Rescue teams raced to Vermont on Monday after heavy rain across the Northeast washed out roads and forced evacuations. One woman was killed in New York and several others had to be rescued from sinking cars.
Floods flooded the state’s lush landscape and small towns after Vermont Governor Philip Scott declared a state of emergency on Sunday. He told a press conference that “this could just be the start of what we’re going to see as the rain continues and gets worse in the next few hours”.
Mike Cannon of Vermont Urban Search and Rescue said crews from North Carolina, Michigan and Connecticut were among those helping to get to towns that were inaccessible since torrential rains lashed the state overnight.
Mr Cannon said the hardest hit areas were along the mountainous Green Mountains region of the state’s southern and central counties. The towns of Londonderry and Weston were inaccessible, and rescuers were heading there to carry out welfare checks. A state park in Plymouth was evacuated, and water levels at several dams were monitored.
On Sunday, video footage showed flooding flooding residential streets after a large storm system moved across the Hudson Valley on a slow eastward track.
More heavy rain is expected in the US Northeast on Monday with flash flood warnings for parts of Connecticut and Massachusetts. Some areas could receive up to five inches of rain, according to the National Weather Service (NWS).
The body of a 30-year-old woman was found in the Hudson Valley by rescue teams. He drowned after being swept away by floodwaters while trying to evacuate his home, Orange County Executive Steven Neuhaus told WABC-TV.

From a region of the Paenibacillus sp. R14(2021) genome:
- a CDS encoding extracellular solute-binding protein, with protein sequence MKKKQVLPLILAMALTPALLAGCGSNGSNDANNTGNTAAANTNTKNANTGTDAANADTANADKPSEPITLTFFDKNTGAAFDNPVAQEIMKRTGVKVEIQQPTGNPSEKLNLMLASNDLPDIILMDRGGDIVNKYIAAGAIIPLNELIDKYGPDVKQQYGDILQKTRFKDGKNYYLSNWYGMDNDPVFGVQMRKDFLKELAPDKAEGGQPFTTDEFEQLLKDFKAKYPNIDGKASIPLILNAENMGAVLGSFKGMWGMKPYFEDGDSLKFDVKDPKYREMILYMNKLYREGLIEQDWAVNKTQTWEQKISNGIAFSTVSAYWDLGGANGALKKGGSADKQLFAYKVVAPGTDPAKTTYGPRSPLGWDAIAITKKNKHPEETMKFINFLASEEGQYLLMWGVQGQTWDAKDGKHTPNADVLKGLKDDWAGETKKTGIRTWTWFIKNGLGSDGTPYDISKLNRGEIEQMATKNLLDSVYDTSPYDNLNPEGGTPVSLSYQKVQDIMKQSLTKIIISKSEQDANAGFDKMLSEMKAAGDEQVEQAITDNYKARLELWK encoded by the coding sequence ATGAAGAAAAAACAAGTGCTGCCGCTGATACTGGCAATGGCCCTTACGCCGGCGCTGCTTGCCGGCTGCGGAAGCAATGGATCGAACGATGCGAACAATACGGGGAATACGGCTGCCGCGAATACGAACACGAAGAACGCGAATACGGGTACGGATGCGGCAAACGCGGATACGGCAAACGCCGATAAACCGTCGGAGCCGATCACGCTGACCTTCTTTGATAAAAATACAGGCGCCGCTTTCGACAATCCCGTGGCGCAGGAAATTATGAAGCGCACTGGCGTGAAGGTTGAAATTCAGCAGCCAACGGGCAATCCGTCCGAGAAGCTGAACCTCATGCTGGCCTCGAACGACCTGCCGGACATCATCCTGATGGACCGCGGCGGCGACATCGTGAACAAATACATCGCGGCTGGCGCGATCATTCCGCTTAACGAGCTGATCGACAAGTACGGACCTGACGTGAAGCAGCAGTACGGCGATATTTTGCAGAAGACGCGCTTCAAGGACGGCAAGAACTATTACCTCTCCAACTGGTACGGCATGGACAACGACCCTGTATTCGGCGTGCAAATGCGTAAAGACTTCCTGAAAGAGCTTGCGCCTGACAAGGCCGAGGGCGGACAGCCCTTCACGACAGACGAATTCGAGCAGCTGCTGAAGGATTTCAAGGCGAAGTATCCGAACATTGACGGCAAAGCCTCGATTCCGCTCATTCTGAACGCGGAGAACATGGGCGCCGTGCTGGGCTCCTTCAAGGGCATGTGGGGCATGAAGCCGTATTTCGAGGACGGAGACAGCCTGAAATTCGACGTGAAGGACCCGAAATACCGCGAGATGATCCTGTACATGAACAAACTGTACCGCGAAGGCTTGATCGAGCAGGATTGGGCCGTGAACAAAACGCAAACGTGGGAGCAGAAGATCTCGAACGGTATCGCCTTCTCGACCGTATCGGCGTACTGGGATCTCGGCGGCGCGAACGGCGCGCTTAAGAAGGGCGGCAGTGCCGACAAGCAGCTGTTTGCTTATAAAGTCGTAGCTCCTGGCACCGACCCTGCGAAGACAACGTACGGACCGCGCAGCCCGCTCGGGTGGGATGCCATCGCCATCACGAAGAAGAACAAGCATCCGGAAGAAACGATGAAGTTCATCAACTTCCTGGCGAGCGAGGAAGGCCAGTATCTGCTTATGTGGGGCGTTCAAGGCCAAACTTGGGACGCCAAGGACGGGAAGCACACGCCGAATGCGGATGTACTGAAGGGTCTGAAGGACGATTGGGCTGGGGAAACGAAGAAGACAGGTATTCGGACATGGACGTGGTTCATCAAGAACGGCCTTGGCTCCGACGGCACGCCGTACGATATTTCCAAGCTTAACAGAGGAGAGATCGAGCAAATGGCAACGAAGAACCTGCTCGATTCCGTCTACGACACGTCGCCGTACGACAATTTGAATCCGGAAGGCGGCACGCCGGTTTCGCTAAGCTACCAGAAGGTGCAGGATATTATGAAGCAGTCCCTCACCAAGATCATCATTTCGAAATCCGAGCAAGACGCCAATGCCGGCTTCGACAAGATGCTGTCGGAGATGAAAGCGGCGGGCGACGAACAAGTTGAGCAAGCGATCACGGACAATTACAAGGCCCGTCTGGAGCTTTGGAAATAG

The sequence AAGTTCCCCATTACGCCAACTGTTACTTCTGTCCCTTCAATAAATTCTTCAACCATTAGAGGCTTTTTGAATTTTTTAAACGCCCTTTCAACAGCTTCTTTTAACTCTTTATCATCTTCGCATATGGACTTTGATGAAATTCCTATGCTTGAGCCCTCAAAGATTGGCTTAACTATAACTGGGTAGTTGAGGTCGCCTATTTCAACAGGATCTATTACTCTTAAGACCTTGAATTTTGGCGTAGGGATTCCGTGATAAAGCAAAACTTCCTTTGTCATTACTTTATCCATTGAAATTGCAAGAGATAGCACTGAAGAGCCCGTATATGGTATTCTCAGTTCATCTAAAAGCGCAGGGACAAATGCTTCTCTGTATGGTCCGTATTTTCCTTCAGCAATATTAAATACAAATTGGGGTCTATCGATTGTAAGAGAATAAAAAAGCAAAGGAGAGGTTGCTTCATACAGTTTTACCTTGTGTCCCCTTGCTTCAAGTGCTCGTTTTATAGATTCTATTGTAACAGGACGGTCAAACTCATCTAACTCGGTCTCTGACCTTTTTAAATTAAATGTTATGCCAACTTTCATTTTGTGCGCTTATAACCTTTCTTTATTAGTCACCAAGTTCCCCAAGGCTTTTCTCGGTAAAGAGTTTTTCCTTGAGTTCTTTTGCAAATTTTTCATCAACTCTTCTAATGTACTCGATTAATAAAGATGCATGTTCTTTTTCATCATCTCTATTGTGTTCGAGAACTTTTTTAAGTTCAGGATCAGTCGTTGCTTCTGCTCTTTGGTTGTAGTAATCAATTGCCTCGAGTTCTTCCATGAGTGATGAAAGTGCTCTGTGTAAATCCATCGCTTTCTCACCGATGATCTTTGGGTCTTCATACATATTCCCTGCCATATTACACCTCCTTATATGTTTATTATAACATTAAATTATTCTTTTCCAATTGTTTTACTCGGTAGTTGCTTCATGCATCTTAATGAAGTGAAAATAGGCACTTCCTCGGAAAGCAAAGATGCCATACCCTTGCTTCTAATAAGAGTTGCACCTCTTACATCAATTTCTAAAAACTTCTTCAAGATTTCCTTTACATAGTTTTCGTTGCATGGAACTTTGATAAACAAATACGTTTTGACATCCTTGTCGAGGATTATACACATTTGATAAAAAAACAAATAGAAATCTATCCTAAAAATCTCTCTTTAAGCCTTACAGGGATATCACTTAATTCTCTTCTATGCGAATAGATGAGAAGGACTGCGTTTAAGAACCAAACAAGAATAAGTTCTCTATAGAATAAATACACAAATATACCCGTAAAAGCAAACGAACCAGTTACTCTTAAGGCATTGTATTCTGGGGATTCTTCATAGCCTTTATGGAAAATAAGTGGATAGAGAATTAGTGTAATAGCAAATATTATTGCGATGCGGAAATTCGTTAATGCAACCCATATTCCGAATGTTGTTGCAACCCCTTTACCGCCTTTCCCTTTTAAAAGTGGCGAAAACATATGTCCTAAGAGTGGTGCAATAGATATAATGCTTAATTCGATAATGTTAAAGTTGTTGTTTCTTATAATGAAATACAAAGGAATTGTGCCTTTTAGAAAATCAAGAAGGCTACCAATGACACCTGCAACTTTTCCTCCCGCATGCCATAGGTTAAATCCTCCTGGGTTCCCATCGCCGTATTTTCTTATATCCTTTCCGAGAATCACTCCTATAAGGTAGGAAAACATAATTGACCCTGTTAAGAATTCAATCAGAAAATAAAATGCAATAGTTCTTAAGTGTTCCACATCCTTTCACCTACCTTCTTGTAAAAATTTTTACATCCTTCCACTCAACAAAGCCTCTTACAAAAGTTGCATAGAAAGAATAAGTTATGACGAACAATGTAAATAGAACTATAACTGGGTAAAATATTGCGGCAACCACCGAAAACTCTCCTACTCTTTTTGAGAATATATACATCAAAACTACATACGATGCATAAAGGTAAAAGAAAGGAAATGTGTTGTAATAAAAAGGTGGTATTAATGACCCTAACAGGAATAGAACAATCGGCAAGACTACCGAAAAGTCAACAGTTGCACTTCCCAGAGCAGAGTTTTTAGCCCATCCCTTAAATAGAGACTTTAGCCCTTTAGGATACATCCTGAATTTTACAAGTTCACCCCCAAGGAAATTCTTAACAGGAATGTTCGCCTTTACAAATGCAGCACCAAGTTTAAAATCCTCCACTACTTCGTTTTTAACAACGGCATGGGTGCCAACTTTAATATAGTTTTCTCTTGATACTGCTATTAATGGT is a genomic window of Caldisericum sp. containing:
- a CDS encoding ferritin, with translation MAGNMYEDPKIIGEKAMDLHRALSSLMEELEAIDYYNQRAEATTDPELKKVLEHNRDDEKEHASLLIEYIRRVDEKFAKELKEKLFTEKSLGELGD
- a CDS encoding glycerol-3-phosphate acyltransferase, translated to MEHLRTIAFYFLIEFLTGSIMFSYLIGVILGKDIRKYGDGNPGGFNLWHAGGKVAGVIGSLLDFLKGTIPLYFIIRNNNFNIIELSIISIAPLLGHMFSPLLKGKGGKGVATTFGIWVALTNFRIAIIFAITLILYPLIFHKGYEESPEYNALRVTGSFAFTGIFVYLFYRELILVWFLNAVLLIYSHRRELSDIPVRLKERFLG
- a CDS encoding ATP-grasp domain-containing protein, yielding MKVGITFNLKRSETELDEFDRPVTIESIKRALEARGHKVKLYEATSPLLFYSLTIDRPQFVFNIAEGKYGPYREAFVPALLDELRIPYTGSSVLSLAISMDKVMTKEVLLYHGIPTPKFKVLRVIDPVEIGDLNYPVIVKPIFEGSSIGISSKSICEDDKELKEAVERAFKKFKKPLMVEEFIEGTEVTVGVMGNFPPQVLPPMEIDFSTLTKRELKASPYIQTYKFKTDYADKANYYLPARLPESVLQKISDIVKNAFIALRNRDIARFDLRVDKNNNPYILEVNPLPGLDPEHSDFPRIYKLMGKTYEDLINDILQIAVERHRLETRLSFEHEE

“His house was completely surrounded by water,” Mr Neuhaus said. “He tried to get through (the flooding) with his dog,” he added, “and he was overwhelmed by the tidal-waves.”
Many roads were flooded and several bridges collapsed, according to law enforcement agencies, with early estimates in the millions of dollars in damage.
“Our town is completely cut off from the rest of the world right now because of mudslides, sinkholes, washed out roads, flooding, broken brick walls and more,” said Fort Montgomery resident Kristen Dyroff O’Dell NBC News.
“I was separated from my children today in Monroe at a friend’s house after spending five hours trying several ways to get to Fort Montgomery. Every route was impassable.”
New York Governor Kathy Hochul declared a state of emergency on Sunday for Orange County, about an hour north of New York City, where “life-threatening flooding” developed within hours.
“The amount of water is incredible and it’s still a dangerous situation,” Ms Hochul said.
“My biggest concern is the fact that the majority of people’s lives that are lost during the floods happen because they are in their cars – not in their houses, but in their cars. And I want people to be very careful about not going to a road that is closed or if you see any flowing water,” he said.
The area around West Point in the Hudson Valley received more than 7.5 inches of rain in six hours on Sunday, according to preliminary data from the National Oceanic and Atmospheric Administration (NOAA).
A flood watch was in effect until 6 a.m. Monday in New York City with officials stressing the dangers to those in low-lying areas with poor drainage systems and near rivers and streams.
City officials urged residents to consider moving to higher floors to protect themselves because heavy rains “could cause rapid, life-threatening flooding in basements”.
Identifying the role of the climate crisis in individual flood events requires significant scientific analysis. However, as the planet warms, more moisture is held in the atmosphere, which means storms bring the possibility of more rain.